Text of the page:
Embracing spirituality and strengthening faith through art

Citi Jeleha headed to Istanbul to seek the grandmaster of Ottoman calligraphy in pursuit of the Islamic art


The one piece that most beholders would find fascinating is the waw, the 27th letter in the Arabic alphabets

CITI Jeleha Yousoff was making her way into the contemporary art world when tragedy struck.

She was in the middle of creating a name, participating in exhibitions with other compatriots in the “worldly art” realm when her daughter died in the year 2000.

“My entry into the Islamic Art happened not without divine intervention, as with everything else it was by His will,” she said.

Dealing with her daughter’s death was a difficult time for Citi Jeleha, but her faith in the Almighty was fortified and her belief that God has His ways was further reinforced.

“I asked for an occupation that would keep me in constant remembrance of Him. He led me the way slowly, step by step…and opened the door for me,” she said.


Now, Citi Jeleha is a renowned Islamic calligrapher. She became the first Malaysian to receive a proper education, with a certificate of qualification in the Thuluth and Nashk scripts achieved in 2012.

Just 16 years before that, Citi Jeleha graduated as a painter from the Wimbledon School of Art.

She then pursued a Masters degree in Visual Islamic Traditional Arts at the Prince’s Foundation School of Traditional Arts in London for two years.

While completing her Masters, Citi Jeleha also learned about miniature painting, marquetry, stone carving and sacred geometry, but it wasn’t the place where she would learn Islamic calligraphy.

“I did my Masters at the Prince’s School of Traditional Arts thinking I could have also learnt Islamic calligraphy.

“I benefitted with many skills, but not calligraphy. Somehow, my heart and soul was yearning for the Kalimah Allah (the word of God), the Quran,” she said.

Citi Jeleha (right) explaining one of her artworks to Institute of Islamic Understanding Malaysia DG Prof Datuk Dr Azizan Baharuddin (left) during the launch of the exhibition

Learning from the Master

Her colleague, Nassar Mansur told Citi Jeleha to head to Istanbul, Turkey, and seek the grandmaster of Ottoman calligraphy Hasan Celebi.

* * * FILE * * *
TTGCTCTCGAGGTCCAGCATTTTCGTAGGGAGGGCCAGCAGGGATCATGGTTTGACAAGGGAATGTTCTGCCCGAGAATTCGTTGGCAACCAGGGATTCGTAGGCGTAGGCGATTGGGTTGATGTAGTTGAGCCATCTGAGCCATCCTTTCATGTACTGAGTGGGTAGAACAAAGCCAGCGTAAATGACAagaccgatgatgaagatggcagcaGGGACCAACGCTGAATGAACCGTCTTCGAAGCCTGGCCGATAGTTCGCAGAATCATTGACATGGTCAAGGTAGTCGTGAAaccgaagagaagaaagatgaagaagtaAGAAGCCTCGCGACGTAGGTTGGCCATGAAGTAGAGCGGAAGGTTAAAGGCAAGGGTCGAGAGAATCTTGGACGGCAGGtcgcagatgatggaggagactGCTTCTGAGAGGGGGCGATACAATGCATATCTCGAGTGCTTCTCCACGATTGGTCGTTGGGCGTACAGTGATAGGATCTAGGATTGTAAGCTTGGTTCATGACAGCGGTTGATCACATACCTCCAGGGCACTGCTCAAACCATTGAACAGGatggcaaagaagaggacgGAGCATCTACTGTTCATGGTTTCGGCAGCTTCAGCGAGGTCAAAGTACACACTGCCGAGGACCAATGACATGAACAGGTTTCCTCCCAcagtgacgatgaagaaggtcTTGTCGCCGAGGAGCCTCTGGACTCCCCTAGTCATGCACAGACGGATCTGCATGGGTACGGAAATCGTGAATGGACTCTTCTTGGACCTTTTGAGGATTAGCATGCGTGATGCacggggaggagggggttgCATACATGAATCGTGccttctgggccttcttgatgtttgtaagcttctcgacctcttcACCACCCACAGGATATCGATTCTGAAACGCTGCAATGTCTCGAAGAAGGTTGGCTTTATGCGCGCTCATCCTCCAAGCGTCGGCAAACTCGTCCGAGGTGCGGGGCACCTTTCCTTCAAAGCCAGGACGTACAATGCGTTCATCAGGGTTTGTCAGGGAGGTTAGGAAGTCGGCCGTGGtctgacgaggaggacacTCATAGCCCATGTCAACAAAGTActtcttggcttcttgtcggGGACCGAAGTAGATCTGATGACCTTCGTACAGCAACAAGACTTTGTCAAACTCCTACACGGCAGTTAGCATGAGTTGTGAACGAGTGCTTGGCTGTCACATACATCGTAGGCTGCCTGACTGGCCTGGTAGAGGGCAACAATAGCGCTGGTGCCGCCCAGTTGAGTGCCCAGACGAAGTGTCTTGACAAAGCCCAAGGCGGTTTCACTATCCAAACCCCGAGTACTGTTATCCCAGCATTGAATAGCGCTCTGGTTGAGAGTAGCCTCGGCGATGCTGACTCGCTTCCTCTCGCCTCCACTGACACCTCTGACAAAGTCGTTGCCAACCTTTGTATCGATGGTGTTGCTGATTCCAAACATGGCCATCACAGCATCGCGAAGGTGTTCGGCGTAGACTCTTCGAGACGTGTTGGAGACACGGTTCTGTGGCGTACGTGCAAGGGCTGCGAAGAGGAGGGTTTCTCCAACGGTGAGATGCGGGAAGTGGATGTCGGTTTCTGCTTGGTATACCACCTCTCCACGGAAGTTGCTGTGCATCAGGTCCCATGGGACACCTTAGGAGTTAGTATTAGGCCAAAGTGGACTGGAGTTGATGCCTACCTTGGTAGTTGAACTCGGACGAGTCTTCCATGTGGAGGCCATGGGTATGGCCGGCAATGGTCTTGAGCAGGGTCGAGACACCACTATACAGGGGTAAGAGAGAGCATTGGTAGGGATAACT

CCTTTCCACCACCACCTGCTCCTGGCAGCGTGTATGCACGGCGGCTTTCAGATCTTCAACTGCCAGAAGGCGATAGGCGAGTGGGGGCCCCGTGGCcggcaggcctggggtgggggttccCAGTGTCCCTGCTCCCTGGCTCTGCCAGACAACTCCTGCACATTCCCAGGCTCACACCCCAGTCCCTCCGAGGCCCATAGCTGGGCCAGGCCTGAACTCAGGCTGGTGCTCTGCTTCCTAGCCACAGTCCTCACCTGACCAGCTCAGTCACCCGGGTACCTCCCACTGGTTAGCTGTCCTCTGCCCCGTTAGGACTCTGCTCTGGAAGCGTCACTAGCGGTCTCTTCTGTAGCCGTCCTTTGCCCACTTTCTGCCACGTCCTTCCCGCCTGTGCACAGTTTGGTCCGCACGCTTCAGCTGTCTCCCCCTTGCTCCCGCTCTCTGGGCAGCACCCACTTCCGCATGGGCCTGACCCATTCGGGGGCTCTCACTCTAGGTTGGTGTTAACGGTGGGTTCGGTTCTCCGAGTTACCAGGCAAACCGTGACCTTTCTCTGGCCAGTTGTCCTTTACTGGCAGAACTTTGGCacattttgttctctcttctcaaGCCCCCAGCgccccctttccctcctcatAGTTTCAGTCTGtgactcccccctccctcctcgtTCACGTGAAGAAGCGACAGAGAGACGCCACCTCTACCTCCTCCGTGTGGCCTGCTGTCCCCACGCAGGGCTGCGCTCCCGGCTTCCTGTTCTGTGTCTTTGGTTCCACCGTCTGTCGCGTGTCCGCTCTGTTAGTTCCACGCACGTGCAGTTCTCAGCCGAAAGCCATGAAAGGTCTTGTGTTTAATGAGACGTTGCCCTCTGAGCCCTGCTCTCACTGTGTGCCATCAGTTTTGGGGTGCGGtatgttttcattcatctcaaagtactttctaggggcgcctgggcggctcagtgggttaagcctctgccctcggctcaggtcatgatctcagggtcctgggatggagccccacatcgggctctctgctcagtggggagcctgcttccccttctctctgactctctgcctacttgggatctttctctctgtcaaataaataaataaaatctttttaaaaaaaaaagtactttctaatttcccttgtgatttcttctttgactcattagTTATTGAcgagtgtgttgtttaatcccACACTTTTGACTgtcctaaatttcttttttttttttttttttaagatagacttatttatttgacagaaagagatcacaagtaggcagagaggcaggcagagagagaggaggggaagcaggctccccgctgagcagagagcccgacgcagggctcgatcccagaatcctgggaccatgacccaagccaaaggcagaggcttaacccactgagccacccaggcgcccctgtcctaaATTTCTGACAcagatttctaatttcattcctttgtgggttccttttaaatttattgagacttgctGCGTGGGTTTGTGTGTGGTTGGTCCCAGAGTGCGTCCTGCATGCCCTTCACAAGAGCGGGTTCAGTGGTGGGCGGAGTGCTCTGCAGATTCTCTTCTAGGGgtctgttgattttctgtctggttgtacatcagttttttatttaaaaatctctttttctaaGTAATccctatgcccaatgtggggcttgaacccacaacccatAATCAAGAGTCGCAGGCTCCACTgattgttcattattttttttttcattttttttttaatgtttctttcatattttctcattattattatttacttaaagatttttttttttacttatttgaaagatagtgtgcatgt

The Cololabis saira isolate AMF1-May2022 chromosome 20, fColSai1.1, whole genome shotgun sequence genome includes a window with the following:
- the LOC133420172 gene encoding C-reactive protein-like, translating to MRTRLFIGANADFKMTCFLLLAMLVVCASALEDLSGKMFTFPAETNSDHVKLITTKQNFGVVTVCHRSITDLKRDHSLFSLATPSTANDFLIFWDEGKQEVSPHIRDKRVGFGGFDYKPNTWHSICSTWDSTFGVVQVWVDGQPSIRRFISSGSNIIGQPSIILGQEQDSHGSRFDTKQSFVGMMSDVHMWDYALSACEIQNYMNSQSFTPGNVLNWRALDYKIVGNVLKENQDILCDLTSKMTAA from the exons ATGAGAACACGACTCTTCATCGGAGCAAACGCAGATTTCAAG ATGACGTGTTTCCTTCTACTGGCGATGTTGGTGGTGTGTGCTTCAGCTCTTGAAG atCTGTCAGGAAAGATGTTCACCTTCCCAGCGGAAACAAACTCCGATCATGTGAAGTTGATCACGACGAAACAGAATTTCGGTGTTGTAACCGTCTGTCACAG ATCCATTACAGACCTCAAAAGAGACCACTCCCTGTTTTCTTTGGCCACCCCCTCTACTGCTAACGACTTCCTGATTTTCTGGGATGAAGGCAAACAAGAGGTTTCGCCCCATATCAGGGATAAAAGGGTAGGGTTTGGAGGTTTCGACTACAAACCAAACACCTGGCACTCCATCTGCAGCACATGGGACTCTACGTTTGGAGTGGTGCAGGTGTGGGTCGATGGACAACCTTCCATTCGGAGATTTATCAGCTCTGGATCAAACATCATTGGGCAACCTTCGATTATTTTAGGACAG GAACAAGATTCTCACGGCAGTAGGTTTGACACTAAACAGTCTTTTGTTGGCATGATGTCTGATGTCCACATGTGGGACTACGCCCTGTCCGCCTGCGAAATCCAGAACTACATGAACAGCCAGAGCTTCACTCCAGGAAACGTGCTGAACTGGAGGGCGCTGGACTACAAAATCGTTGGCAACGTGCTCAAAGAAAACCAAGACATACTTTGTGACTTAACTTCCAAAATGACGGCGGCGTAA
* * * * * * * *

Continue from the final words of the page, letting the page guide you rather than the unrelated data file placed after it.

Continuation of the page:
“I became his student until today in his old age. Healthwise, he is not so well, but his eyes still assess one’s work like a hawk,” said Citi Jeleha.

Hasan Celebi’s Ottoman calligraphy has been taught and passed on for generations from master to student since the 13th century.

What Hasan Celebi taught Citi Jeleha was writing by hand in ink using the reed pen or the Qadam.

The calligraphy was written on parchment and then ahar paper, which is specifically used for Islamic calligraphy.

In present day, it is impossible for somebody to erase their handwriting with eraser when they use a pen, likewise for calligraphers as they would need to make corrections and erasures.

Ahar paper, on the other hand, is created in such a way that ink would not be able to penetrate through it.

The paper is actually coated with multiple coats of wheat starch and a sizing made from egg whites and alum.

Citi Jeleha has been Hasan Celebi’s apprentice for 13 years now, and she wants to share her skills and knowledge from her great master by teaching Islamic calligraphy.

Imparting the Knowledge

In fact, she has been teaching at the Islamic Arts Museum Malaysia, Kuala Lumpur (KL) for five years now, being the only female calligraphy instructor there.

“I’ve been told to take only a few apprentices because my lessons are one-to-one sessions. So, I take only nine persons,” Citi Jeleha said.

Progressively, she is able to divide the lessons — one for beginners and the other for the more experienced hands — which allows her to teach more students.

She teaches different scripts according to how experienced her students are. For beginners, she would teach the Riq’ah script, but for the experienced, she would teach the Nasakh and Thuluth scripts.

Citi Jeleha would also train the students to write Arabic first before progressing into forming full sentences and joints. The students would later be taught how to properly cut the reed pen.

Although she originally learned calligraphy using ink, parchment and paper, Citi Jeleha can now present her writing on different media, which has placed her in a unique position.

“The scripts are the same, you know…but every hand is different, of course. We write the same script and the same ayat or sentences. The results might be slightly different because each hand is different,” she said.

She also experiments with different forms, colours, textures, materials, arabesques, symmetry and geometry that would further enhance the process of creating a beautiful piece of Islamic calligraphy through the eyes of the beholder.